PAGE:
The police were not called by me, but by a security officer at my apts who noticed us arguing. He called the police and they came to my house and noticed I had a mark on my face and took pictures. I didnt want to file charges but they arrested him...
At the Early Disposition Conference ("EDC"), your boyfriend's attorney (whether private counsel or public defender) will have a chance to discuss the possibility of resolving the case, by way of plea bargain, with the Deputy District Attorney assigned to handle the felony matters set for EDC on that day. Your boyfriend's attorney will also have the chance to discuss the facts of the case with the judge, and ask the judge what his 'indicated sentence' would be if he were to find your boyfriend guilty of having committed a violation of Penal Code Section 273.5(a). The Deputy District Attorney has the authority to agree to reduce the charge from a felony to a misdemeanor, but the judge has to approve any such deal. Depending on the severity of the apparent injury you suffered, as well as your boyfriend's criminal history (including the prior conviction you mentioned), negotiating a favorable deal may become easier or possibly more difficult.
If no resolution can be negotiated at the EDC, your boyfriend's case will proceed to a preliminary hearing, at which you would likely be called to testify. You may be contacted by a victim-witness advocate, who would guide you through this process. Whether or not you agree to testify, you must comply with a validly-served subpoena. At the hearing, the Deputy District Attorney will be required to present sufficient evidence for the judge to determine that your boyfriend should be held to answer to the charge at trial. The burden of proof at a preliminary hearing is only 'probable case', and not 'beyond a reasonable doubt'.See question
He has a prescription for Desoxyn which tests positive for methamphetamine. The medication is used to treat ADHD which he has lived with since he was a child. Now his Probation officer turned in a report to the judge stating that my husband admitt...
Without knowing what your husband is on probation for, how many prior probation violations have been alleged/committed, what judge he is in front of, etc., it is almost impossible to determine how much jail time he may be facing.
If your husband is on probation for a felony drug-related offense, for example, he may see very little jail time, if any, and instead be referred to a treatment program if he isn't already in one. If your husband is on probation for an offense that is not drug-related, but has already violated his probation on another occasion, the judge may consider giving him a short jail sentence.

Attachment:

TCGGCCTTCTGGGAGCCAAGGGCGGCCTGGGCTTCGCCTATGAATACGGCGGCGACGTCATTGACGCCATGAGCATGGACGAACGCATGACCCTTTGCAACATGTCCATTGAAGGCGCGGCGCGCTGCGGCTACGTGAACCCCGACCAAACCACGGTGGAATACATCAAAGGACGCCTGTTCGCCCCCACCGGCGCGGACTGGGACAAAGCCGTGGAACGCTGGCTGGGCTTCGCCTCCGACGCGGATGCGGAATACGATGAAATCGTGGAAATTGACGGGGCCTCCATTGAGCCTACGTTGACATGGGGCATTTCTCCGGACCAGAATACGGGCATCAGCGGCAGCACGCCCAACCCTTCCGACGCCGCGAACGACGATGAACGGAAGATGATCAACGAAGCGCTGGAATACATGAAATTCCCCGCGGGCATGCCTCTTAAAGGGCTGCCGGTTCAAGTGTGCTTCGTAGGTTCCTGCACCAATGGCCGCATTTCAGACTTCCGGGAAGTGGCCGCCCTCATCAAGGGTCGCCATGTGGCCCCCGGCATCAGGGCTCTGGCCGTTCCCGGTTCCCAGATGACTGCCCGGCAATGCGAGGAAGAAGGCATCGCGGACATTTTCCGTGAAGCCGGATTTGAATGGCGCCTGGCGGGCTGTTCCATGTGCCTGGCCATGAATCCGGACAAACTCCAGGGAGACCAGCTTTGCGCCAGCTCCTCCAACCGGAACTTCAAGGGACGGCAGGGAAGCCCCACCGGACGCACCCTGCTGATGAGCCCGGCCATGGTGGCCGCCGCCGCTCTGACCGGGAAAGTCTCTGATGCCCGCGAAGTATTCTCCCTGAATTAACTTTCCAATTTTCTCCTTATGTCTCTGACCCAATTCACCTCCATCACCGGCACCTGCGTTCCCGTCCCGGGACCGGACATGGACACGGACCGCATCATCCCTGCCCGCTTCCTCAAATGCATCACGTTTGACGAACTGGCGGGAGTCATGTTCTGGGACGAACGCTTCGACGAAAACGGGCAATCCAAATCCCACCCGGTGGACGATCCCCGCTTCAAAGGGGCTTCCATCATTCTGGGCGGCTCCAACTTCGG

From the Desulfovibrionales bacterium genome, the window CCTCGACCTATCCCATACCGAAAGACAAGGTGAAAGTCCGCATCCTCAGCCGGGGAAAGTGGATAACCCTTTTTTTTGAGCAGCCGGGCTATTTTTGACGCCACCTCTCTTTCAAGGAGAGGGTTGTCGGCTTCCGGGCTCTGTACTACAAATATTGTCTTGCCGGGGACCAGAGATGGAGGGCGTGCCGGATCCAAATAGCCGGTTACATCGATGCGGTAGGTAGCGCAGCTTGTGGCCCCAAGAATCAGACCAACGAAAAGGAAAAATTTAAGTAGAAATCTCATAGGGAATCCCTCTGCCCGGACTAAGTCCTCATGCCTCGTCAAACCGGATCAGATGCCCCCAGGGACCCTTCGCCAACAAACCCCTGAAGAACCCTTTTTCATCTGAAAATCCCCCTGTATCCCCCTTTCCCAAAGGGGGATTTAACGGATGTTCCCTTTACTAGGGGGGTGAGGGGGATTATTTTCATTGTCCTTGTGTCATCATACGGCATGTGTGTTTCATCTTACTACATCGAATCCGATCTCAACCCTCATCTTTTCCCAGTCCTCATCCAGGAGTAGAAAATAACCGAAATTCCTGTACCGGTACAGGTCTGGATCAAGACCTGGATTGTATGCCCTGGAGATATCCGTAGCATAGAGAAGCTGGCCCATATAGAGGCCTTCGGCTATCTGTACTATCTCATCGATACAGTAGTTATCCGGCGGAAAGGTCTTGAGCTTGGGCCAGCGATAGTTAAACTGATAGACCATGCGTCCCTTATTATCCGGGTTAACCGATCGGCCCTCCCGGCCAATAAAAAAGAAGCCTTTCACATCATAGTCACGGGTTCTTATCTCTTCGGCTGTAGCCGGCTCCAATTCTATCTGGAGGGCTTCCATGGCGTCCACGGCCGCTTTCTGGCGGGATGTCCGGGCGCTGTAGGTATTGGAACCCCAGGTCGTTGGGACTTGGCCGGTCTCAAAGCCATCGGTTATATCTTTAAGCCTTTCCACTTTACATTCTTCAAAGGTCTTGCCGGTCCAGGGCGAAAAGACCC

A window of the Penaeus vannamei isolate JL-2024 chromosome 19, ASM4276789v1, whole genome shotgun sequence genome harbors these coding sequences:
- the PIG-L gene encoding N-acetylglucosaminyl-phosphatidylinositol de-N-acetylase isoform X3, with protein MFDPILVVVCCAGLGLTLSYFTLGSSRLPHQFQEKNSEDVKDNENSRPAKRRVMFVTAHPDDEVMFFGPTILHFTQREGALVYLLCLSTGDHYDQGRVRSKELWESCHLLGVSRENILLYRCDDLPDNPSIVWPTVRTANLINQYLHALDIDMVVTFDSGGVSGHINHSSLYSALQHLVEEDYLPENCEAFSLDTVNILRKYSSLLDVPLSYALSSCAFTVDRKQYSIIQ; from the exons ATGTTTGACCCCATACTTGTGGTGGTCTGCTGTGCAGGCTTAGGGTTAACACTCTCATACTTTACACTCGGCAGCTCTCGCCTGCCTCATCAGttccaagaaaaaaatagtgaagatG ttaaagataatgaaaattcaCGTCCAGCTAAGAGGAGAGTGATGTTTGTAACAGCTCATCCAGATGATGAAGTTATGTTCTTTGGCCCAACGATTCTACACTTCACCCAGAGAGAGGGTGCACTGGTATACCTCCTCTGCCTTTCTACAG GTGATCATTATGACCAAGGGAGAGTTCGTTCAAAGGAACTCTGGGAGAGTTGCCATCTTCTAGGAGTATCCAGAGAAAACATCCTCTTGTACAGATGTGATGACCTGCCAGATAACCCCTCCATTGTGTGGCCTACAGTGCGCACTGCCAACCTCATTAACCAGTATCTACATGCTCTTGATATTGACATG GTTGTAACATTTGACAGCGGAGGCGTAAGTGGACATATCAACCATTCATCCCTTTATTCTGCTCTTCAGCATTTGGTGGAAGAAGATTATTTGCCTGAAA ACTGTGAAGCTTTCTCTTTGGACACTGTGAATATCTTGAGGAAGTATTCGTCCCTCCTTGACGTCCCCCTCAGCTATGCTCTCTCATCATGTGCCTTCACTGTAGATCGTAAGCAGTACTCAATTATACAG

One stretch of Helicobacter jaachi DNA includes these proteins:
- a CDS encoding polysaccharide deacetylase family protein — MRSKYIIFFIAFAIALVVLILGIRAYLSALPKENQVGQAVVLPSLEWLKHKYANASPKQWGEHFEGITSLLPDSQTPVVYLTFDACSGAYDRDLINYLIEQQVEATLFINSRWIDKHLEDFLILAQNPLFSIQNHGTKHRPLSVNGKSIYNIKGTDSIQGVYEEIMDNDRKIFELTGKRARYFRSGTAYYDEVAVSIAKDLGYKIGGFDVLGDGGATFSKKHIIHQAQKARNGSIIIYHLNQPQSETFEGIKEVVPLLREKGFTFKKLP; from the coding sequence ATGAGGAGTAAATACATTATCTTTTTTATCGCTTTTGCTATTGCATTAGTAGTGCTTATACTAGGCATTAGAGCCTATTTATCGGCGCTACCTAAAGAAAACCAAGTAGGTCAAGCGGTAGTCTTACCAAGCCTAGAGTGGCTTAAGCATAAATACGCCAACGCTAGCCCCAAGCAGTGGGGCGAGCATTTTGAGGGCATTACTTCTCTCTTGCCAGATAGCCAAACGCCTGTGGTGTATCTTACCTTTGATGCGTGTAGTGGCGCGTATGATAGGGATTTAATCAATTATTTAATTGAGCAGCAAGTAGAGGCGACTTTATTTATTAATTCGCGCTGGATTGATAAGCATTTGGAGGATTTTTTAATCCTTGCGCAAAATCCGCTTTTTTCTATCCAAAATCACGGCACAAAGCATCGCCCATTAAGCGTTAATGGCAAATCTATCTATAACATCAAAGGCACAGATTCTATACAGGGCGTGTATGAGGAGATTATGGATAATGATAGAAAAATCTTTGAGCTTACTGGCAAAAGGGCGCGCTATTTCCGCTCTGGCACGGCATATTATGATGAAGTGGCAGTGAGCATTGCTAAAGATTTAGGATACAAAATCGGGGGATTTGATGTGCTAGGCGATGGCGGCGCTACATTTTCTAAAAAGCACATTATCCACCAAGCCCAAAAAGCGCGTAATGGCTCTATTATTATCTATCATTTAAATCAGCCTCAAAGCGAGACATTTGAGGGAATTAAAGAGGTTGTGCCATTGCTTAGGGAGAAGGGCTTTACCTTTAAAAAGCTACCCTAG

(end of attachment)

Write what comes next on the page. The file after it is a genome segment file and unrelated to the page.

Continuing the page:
Regardless, your husband has the right to deny the alleged probation violation and insist that the People of the State of California prove that he committed the alleged probation violation at a hearing. If the probation officer alleged the violation on nothing more than an apparent admission, there won't be much evidence for the People to present at the hearing. If a forensic sample was provided, however, and the lab analysis revealed the presence of methamphetamine, a split of that sample should be requested in order to have it re-tested. Your husband should consult with a forensic toxicologist in order to determine whether or not his ADHD medication could cause a false positive for methamphetamine (as opposed to amphetamine, for example).
Your husband should also consult with an attorney, as an experienced attorney would be in a better position to try and minimize any potential penalties associated with this alleged probation violation.See question
both times wrer in the state of california my the same companey (Sophora) both were between $200 and $300. i know the firt one was dismissed but im not sure if it was expunged. and yhe police looked uo my recods and nothing came up from my past? s...
California Penal Code Section 666 provides that:
"Notwithstanding Section 490, every person who, having been
convicted three or more times of petty theft, grand theft, auto
theft under Section 10851 of the Vehicle Code, burglary, carjacking,
robbery, or a felony violation of Section 496 and having served a
term therefor in any penal institution or having been imprisoned
therein as a condition of probation for that offense, is subsequently
convicted of petty theft, then the person convicted of that
subsequent offense is punishable by imprisonment in the county jail
not exceeding one year, or in the state prison."
Even if your prior conviction for petty theft was in fact dismissed (i.e. "expunged"), it can be used against you in a subsequent prosecution for petty theft with priors (see Penal Code Section 1203.4). That being said, a misdemeanor petty theft would only be considered a felony if you have the requisite prior convictions (e.g. three or more petty thefts). So the answer to your question is that based on the information you provided, this current petty theft incident could NOT be charged as a felony.See question